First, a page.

MPs say liar Zhuwao scared investors away
YOUTH EMPOWERMENT minister, Patrick Zhuwao, has failed to interpret and “understand” the indigenisation law causing confusion and capital flight in the process, the Parliamentary Portfolio Committee on Youth, Indigenisation and Economic Empowerment has said.
The committee’s chairperson, Justice Wadyajena, on Friday told a pre-budget seminar in Bulawayo that the policy needed to be amended to clearly reflect President Robert Mugabe’s position.
Wadyajena said Zhuwao has “failed” to interpret and “understand” the legislation and has, as a result, “openly” contradicted finance minister, Patrick Chinamasa and Reserve Bank governor, John Mangudya, thereby causing confusion and capital flight.
“The Minister set unrealistic dates for compliance and went on to threaten the shutdown of companies that did not meet his deadline.
“Not only was this highly irresponsible, but it aided the scepticism of the investment community about the government’s seriousness on attracting meaningful investment,” said Wadyajena.
On the National Economic Empowerment Strategy (NEES), Wadyajena said it was a poorly designed strategy which was both overly ambitious and unrealistic.
“The creation of 2 million is not backed by a clear plan. The strategy does not go far enough in elucidating where these jobs will be created within the economy,” said Wadyajena.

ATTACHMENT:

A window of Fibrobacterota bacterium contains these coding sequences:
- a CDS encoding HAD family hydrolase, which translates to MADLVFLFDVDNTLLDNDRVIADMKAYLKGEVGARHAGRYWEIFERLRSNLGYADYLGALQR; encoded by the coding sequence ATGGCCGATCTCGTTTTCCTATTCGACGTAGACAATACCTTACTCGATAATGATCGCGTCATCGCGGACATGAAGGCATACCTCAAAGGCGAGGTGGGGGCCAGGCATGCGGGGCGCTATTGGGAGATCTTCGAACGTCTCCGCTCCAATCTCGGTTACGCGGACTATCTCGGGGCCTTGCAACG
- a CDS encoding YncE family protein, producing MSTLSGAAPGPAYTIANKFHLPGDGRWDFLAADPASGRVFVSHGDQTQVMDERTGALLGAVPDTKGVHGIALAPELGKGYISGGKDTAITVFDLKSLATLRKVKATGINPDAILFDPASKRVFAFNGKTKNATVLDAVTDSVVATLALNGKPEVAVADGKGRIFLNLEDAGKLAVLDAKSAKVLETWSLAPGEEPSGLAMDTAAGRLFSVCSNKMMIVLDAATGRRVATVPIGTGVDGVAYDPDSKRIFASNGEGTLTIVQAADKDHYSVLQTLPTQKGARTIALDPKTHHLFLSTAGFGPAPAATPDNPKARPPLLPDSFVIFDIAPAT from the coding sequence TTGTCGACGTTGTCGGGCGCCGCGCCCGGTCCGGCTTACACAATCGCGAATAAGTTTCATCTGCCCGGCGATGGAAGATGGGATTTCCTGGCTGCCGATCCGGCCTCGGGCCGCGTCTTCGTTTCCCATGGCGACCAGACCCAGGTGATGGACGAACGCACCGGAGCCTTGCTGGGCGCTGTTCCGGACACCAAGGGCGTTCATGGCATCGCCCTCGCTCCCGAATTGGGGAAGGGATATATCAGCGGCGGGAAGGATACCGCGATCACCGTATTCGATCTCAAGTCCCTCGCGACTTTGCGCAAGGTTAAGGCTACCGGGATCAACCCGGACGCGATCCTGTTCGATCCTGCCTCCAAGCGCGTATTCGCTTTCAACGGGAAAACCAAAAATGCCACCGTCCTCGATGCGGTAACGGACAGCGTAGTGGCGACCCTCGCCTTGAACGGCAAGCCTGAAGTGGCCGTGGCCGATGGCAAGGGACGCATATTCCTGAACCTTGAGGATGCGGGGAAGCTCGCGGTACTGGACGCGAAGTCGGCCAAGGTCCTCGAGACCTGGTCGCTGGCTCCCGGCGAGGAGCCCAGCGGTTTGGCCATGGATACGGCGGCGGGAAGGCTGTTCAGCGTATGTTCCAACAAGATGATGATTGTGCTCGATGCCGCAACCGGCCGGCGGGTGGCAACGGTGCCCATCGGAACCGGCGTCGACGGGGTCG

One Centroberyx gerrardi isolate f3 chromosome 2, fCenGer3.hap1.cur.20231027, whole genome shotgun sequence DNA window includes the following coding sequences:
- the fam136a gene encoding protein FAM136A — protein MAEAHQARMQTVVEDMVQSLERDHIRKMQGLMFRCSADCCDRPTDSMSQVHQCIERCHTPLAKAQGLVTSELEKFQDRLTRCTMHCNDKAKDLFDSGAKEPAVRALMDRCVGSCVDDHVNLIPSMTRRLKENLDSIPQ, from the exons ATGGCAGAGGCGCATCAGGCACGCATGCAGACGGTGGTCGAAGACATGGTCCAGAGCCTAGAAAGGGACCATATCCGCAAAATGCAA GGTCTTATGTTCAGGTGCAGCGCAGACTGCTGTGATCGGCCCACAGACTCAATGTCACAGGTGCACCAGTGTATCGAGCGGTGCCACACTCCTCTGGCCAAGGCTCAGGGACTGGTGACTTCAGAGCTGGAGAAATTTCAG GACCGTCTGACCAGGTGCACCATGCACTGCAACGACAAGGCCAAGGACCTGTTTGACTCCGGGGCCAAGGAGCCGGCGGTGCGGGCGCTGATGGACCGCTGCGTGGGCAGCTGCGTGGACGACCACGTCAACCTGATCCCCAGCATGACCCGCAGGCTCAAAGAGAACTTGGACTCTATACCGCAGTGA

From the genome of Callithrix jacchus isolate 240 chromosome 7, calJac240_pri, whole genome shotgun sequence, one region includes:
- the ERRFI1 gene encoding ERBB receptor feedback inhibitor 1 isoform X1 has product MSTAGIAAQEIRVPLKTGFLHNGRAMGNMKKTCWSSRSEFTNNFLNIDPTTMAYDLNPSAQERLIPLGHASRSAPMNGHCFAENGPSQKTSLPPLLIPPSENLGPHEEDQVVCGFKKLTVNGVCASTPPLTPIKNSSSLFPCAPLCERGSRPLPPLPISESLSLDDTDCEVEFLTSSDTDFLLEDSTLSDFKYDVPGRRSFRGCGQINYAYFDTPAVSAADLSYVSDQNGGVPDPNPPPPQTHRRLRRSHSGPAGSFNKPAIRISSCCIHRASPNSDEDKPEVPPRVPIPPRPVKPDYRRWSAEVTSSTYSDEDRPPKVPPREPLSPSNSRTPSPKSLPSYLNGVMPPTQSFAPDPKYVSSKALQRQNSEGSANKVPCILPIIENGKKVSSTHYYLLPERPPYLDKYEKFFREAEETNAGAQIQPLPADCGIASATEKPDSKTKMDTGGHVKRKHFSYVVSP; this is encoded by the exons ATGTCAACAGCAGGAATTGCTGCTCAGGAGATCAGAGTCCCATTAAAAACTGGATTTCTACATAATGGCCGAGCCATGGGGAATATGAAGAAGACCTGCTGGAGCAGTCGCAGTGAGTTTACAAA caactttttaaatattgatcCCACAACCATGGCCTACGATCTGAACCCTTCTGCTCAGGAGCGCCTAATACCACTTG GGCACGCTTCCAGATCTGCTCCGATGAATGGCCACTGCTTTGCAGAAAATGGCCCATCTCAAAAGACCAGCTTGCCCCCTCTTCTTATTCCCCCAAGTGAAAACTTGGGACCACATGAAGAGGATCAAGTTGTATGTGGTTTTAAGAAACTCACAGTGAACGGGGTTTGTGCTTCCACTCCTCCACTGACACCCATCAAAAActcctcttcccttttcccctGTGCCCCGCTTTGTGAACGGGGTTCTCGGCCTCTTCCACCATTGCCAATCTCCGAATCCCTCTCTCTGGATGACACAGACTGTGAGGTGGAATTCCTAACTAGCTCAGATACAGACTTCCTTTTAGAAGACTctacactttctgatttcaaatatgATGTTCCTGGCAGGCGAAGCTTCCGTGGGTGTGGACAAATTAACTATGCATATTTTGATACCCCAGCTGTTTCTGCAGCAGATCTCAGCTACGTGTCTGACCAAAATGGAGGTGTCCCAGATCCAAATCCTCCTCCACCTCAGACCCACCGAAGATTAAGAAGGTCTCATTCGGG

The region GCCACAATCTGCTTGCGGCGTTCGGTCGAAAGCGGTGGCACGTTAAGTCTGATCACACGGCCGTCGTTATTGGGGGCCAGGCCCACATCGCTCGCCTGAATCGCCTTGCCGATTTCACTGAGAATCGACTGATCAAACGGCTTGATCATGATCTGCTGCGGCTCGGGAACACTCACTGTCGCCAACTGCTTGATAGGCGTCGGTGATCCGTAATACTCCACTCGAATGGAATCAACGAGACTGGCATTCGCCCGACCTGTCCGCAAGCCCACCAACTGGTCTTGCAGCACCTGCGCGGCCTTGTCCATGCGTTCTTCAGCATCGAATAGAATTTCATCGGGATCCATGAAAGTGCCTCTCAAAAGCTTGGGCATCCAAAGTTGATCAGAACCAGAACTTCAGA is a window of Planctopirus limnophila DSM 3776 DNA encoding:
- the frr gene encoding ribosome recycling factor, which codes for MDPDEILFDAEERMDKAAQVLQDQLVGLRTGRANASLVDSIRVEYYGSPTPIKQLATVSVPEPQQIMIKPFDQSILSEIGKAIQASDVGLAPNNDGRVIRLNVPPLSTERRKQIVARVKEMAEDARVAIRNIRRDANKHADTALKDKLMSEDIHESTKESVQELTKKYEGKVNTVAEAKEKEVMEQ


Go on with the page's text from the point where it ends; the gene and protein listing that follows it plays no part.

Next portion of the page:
On the Localised Empowerment Acceleration Facility (LEAF) Fund which is given major prominence within the strategy, Wadyajena said Zhuwao was lying when he said it failed to launch because of “unfulfilled commitment” by financial institutions.
“The truth around the LEAF fund is that banks lost confidence in the initiative due to perceived mismanagement of the fund, with monies not reaching the intended beneficiaries and the high default rate,” he said.
The committee recommended that the strategy needed revision so as to provide realistic and attainable goals.
“Zhuwao needs to anchor job creation around the country’s comparative advantage especially a high literate and skilled labour force relative to its peers,” said Wadyajena.